The town itself was bypassed to the South and East by the M90 in the 1970s and to the west by the A9 in the 1980s. The M90, A9 and A93 all meet at Broxden Junction, one of the busiest and most important road junctions in Scotland. Uniquely, all of Scotland's six cities are signposted from here: Glasgow and Stirling via the A9 southbound, Dundee and Aberdeen via the A90, Edinburgh via the M90, and Inverness via the A9 northbound. The final part of the M90 included the construction of the Friarton Bridge in 1978 to facilitate travel to Dundee and Aberdeen to the east of the town, finally removing inter-city traffic from the town centre. The bridge is the most northerly piece of the motorway network in the United Kingdom.
Perth railway station has regular services to Fife, Edinburgh Waverley via the Forth Bridge, east to Dundee and Aberdeen, and south to Glasgow Queen Street. There are two direct trains per day to London, one operated by NXEC to King's Cross (from Inverness), while the Caledonian Sleeper runs overnight to Euston.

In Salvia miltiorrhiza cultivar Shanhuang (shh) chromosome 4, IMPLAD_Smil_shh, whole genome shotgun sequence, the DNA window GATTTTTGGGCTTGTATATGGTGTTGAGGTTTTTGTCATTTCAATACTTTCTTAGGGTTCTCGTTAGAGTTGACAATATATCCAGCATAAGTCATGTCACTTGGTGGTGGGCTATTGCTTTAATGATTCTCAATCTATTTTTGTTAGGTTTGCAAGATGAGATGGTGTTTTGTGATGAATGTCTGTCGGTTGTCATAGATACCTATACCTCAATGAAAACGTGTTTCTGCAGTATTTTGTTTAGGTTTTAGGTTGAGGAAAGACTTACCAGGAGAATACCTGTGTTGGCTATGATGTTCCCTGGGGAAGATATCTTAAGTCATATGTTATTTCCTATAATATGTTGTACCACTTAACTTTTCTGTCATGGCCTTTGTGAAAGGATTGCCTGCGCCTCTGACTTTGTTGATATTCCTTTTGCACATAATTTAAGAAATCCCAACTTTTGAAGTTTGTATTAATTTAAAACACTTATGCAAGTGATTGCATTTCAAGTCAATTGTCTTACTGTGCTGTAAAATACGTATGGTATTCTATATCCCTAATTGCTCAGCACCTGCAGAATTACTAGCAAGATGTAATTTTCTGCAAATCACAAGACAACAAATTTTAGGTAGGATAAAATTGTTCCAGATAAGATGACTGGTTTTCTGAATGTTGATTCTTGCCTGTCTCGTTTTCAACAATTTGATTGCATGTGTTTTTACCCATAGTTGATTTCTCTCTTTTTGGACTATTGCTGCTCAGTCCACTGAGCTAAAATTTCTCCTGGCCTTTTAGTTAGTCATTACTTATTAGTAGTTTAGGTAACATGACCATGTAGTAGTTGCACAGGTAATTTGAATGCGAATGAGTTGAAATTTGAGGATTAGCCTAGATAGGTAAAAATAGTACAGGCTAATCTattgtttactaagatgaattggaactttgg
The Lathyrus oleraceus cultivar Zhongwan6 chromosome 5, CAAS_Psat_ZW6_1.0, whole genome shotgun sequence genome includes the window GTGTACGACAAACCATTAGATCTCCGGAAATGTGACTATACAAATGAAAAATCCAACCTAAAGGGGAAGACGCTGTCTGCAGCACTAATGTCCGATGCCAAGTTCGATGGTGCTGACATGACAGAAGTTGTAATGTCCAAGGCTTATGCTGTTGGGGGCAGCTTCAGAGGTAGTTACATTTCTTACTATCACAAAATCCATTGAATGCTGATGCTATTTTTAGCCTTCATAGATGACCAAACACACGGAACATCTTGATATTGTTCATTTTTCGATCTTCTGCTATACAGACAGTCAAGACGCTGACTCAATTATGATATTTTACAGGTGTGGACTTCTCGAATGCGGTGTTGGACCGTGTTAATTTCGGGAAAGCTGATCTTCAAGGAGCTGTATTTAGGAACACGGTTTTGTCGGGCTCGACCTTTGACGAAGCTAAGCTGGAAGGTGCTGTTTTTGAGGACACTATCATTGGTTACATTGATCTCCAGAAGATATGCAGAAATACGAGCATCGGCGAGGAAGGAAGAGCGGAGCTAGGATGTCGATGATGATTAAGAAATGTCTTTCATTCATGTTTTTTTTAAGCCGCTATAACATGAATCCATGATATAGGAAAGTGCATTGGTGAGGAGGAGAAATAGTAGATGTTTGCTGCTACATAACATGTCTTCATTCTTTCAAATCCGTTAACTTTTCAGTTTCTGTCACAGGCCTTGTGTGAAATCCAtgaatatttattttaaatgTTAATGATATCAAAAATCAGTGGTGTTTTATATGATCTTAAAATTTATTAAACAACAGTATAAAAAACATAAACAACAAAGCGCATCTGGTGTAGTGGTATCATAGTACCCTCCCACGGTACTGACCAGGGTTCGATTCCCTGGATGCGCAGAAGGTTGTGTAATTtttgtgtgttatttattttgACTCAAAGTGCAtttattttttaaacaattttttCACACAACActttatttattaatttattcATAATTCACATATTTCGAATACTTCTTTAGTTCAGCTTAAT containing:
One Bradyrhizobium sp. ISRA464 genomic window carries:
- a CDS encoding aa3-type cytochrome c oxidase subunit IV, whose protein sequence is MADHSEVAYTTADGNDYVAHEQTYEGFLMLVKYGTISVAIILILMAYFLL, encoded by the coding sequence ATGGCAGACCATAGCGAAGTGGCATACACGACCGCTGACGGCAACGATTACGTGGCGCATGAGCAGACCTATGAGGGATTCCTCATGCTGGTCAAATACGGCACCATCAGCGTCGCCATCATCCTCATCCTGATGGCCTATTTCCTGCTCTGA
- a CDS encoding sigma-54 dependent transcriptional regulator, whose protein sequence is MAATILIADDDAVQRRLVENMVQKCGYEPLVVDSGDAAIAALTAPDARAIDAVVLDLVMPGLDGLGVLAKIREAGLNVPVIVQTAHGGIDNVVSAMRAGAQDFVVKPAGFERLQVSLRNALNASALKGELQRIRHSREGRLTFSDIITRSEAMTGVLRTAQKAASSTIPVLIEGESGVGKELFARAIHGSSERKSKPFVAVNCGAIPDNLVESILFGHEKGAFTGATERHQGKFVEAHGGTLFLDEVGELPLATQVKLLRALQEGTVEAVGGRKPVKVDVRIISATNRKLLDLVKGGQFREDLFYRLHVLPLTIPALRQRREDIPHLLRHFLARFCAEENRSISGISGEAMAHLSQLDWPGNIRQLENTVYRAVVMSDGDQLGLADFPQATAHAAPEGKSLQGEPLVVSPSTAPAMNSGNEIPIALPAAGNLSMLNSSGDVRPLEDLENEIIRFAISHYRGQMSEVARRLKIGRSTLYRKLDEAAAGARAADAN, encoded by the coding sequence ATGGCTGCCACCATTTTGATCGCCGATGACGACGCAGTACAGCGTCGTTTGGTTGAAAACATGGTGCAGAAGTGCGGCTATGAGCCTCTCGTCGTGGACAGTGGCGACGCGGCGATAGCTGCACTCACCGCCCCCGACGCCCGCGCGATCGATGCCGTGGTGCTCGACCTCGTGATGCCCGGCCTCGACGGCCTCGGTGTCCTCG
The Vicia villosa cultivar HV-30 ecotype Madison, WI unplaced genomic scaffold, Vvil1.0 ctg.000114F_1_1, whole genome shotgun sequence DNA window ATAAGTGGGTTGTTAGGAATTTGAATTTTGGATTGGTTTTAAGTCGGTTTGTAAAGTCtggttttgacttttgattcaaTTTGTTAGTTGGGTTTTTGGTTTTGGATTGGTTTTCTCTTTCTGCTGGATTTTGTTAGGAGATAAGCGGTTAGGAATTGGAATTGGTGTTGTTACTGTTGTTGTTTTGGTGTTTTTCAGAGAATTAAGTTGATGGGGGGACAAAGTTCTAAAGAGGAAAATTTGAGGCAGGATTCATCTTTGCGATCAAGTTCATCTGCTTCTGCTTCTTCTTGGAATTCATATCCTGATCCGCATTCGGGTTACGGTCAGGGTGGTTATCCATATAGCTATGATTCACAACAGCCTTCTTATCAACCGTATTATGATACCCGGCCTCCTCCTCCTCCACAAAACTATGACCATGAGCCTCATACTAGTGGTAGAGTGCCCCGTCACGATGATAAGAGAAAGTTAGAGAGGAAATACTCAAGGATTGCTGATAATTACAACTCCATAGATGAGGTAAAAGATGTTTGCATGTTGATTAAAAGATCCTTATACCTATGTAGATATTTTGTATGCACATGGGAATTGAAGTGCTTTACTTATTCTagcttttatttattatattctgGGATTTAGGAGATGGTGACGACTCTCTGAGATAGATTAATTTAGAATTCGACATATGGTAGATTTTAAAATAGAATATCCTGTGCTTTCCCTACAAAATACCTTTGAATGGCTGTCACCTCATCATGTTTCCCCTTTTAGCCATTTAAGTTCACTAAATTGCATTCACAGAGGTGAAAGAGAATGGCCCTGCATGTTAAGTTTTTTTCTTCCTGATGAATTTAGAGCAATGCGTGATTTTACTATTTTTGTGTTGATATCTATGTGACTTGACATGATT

The station currently has seven platforms; it once boasted more in the past to serve the smaller branch lines running throughout Perthshire. Perth Station is located on Glasgow Road, close to St Catherines Road.
Bus travel is plentiful in the town. Local buses are run by Stagecoach Group; inter-city bus travel is made from Leonard Street bus station and connects to most major destinations in Scotland. The budget Megabus service is centred on Broxden Junction (2.2 miles/3.5km outside the town centre) and runs direct buses to Scotland's largest cities plus Manchester and London. In addition, there is a park and ride service from the services at Broxden to the town centre.
Perth has a small airport. Perth Airport is located at New Scone, 7 km north east of Perth. There are no commercial flights out of this airport, but it is used by private aircraft and for pilot training. The nearest major commercial airport is Edinburgh Airport or Aberdeen Airport, although Dundee Airport, which is only 20 minutes drive from Perth, offers flights to London City Airport, Belfast, and Birmingham as well as charter, engineering and training facilities.